I travelled back in time to churn my own butter | Alun Newman

I cannot pretend to come from a ‘Make-do and Mend’ (MD&M) generation. But this week I tried to stroll into this creative world.

Tuesday, 19th October 2021, 11:38 am
Updated Tuesday, 19th October 2021, 11:38 am
Newman churning butter in the kitchen making butter.

I’ve heard all about it and looked on with great admiration at those TV shows where people rescue other people’s rubbish and turn it into magnificent collectable stuff!

People who have the skills to rescue a chair, repair an iron or sew a shirt.

When I think ‘make-do-and-mend’ I tend to start with the entry-level stories of darning socks.

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Imagine repairing socks when they’re worn out. From socks, I move on to people who make their own bread, jam and grow things in the garden.

It’s from a culture that had to think on its feet, take responsibility and get creative.

I also think it must have been great to have come out of that pressure suddenly, surely life's a bit easier?

However, you also worry about seeing those robust life skills lost and dependency on ‘buy it and bin it’ taken on board.

The modern world now revolves around buying something with a few clicks of a button from the comfort of your home, sat in front of your laptop, with your favourite TV show on in the background, all to order a brand new item of clothing so you don’t have to repair your old shirt.

I imagine it’s a combination of money, supply and upbringing that creates a nation of people that are far more thrifty.

It started with some spreadable butter that was on offer.

Offer, as in, reduced because the date was nearly up.

At the discounted sum of a pound, it was cheaper than a block of butter.

A few days later while eating toast at home and reading the ingredients on the container I realised it was only half butter.

The rest is 25 per cent oil and 25 per cent water. Even though it’s usually more expensive than butter.

Less butter for more money.

Easy-to-use butter straight from the fridge that is not actually as much butter as butter.

This is when my MD&M wannabe spirit kicked in.

How hard can it be to make your own spreadable butter?

I embarked on my mission.

The ingredients were detailed for me, with no recipe to master.

The first attempt was an entire pack of butter, oil and water.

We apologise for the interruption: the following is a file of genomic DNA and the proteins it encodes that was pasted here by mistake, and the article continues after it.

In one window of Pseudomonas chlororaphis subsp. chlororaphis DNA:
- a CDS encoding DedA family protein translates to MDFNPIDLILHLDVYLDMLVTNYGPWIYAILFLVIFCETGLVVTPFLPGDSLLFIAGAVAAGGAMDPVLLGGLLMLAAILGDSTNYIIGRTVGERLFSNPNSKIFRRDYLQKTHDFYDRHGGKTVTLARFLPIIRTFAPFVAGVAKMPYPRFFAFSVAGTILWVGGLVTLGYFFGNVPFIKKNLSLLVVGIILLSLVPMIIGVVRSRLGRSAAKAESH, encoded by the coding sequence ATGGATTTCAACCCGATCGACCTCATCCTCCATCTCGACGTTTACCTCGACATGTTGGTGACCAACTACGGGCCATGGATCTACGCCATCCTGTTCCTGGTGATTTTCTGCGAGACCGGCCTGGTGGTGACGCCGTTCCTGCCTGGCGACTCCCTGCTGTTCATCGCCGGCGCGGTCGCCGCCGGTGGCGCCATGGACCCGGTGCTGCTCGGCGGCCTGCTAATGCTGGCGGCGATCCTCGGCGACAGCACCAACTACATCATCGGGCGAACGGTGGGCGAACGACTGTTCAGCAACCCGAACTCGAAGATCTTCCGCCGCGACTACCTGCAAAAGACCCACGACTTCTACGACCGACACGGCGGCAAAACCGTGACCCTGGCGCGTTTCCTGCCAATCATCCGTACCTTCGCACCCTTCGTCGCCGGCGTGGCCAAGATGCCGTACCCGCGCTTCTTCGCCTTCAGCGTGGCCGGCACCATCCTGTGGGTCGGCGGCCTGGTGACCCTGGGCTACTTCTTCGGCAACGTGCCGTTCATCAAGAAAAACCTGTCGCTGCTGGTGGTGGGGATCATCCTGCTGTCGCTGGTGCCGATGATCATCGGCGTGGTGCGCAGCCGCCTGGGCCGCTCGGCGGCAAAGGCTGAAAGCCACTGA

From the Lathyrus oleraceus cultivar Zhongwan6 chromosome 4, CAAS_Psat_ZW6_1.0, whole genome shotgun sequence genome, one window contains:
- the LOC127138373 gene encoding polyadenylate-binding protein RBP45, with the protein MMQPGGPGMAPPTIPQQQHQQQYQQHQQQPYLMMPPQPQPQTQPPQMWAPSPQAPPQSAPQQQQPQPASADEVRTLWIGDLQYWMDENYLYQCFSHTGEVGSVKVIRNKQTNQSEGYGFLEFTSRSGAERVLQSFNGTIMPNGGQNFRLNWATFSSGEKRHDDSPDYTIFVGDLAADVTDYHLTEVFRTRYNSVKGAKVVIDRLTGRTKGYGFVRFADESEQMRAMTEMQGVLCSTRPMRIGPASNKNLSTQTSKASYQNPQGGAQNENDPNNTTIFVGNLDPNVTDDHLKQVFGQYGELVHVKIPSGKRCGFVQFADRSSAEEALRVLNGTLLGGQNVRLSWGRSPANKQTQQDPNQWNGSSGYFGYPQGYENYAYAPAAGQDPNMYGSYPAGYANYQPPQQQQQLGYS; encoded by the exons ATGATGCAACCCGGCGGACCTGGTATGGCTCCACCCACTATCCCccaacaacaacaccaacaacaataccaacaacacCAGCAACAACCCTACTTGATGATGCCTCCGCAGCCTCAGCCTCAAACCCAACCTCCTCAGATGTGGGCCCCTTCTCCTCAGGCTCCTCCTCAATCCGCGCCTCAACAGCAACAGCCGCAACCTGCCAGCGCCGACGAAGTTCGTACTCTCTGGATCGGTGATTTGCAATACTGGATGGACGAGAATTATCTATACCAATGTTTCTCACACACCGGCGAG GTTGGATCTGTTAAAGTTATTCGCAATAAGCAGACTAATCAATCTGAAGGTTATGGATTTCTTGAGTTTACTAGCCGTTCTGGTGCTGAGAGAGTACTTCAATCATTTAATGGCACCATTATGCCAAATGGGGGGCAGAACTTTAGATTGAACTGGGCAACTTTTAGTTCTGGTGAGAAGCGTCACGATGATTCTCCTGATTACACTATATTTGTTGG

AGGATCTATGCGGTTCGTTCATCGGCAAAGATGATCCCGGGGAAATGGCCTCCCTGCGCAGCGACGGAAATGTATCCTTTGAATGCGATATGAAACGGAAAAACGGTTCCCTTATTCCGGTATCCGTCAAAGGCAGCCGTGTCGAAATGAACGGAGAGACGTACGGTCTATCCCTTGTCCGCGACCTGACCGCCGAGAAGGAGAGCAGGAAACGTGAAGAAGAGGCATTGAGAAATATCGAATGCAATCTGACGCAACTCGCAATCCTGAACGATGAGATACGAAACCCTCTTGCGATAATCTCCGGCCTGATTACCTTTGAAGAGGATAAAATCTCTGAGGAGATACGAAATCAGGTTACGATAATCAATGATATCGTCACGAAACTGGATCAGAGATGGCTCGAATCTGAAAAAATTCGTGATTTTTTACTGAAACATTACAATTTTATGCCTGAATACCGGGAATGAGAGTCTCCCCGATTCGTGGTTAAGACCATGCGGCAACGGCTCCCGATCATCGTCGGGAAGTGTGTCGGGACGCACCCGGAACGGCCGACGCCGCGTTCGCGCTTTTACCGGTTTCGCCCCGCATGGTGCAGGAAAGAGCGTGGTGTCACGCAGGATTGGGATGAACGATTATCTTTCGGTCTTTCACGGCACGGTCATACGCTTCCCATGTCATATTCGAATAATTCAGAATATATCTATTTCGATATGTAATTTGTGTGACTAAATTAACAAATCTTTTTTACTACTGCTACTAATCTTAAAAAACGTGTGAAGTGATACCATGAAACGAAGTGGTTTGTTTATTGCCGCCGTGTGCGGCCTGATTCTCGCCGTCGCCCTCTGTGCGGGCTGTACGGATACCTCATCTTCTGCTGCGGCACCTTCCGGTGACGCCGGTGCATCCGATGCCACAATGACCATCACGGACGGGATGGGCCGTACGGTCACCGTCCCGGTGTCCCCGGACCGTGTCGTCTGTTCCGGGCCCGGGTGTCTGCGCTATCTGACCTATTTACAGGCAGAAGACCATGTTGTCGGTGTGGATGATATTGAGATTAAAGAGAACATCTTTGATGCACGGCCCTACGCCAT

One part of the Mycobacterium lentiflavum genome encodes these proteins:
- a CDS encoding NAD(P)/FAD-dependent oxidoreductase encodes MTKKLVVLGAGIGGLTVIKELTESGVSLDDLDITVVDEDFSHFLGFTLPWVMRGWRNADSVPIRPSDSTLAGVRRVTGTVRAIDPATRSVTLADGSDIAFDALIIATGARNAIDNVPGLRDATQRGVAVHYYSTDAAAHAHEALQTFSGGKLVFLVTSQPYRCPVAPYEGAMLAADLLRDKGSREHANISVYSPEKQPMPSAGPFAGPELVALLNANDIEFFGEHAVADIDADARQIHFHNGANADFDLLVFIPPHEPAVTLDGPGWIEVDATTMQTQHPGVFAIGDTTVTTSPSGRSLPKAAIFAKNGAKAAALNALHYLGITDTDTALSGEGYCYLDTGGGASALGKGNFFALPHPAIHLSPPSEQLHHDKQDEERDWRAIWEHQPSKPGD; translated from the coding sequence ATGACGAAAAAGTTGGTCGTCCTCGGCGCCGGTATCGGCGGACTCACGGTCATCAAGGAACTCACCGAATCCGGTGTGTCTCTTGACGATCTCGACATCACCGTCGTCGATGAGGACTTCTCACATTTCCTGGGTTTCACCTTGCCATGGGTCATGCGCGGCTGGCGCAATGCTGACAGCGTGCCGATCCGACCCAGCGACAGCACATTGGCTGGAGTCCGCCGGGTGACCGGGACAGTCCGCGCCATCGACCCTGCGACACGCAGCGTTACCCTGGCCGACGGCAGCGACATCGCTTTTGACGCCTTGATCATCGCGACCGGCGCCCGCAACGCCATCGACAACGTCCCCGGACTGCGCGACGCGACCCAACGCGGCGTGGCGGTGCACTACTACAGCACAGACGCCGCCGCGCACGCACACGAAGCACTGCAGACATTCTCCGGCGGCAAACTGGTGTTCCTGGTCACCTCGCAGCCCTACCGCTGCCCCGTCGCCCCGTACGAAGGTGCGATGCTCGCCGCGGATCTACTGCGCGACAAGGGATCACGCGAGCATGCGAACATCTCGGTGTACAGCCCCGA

Straight into the Kenwood Chef. Mix on high. Leave it.

Come back and it’ll be done I thought. Incorrect. I came back to a frothing mass, of what looked like, yellow and white butterfat blancmange.

There was no-one on earth who would chill this in the fridge and then spread it on their toast.

It looked like that odd foam you sometimes see when you’re at the beach.

On the road to success, there is always failure (according to Sir Richard Branson).

I made a second attempt with less oil and water. The froth was containable but instead, it was as if I had created an oil slick.

At a push, you could use it in a frying pan if no-one was watching. If it was being marketed it would be a ‘puddle of butter’.

In the last attempt, I dropped the idea of using the water.

I used a small amount of oil and although it kind of split it was usable, just slightly unpleasant in the mouth.

The experiment had cost me well over a fiver in ingredients and the final increase of product by volume I think I was 30 pence better off. This would mean that it would take several years for it to become a profitable idea.

It occurred to me then that perhaps those older than me had a creative solution that I could tap into.

I could draw on the wisdom of my elders. Stand on the shoulders of giants?

How did the make-do-and-mend generation make this delicious spread last longer? I asked my mum what they did.

It turns out they just ate butter. If there wasn’t any they would go without. Go without? Go without? That’s never going to catch on. Just imagine.

Why Hollywood came to town

The south coast is one of the most beautiful slices of planet earth. Its variety of scenery offers a unique mix of stone beaches, golden sand and Jurassic fossil hunting.

It is no surprise that this week, once again, Hollywood came to town. It wasn’t that long ago they were filming Kate Winslet in Ammonite.

Before that, we had Marvel filming Age of Ultron.

We had Star Wars as regular visitors to Fawley Power Station.

This latest production was looking to use the south as the backdrop for the latest Roald Dahl blockbuster.

The residents of Lyme Regis, in Dorset, were on high alert as filming started for the latest Charlie and the Chocolate Factory prequel called ‘Wonka’. It’s going to be an early life ‘before the factory’ film.

Cobb was the harbour of choice and it looked fantastic. An ancient-looking steamboat, The Lydia Eva, was covered in manufactured frost and the harbour walkway was covered with fake snow.

Stars in the movie include Timothée Chalamet, Sally Hawkins and Olivia Coleman. But who really got the golden ticket here? Could it have been the residents? No.

The golden ticket apparently goes to the local fishermen who use the harbour on a regular basis. If the rumour is true then they got £1,000 a day to not use their boats in the harbour.

Hollywood wanted reality and blokes in waterproofs chugging past waving was going to spoil the effect. I hope they spent some cash on everlasting gobstoppers.

A message from the Editor, Mark Waldron

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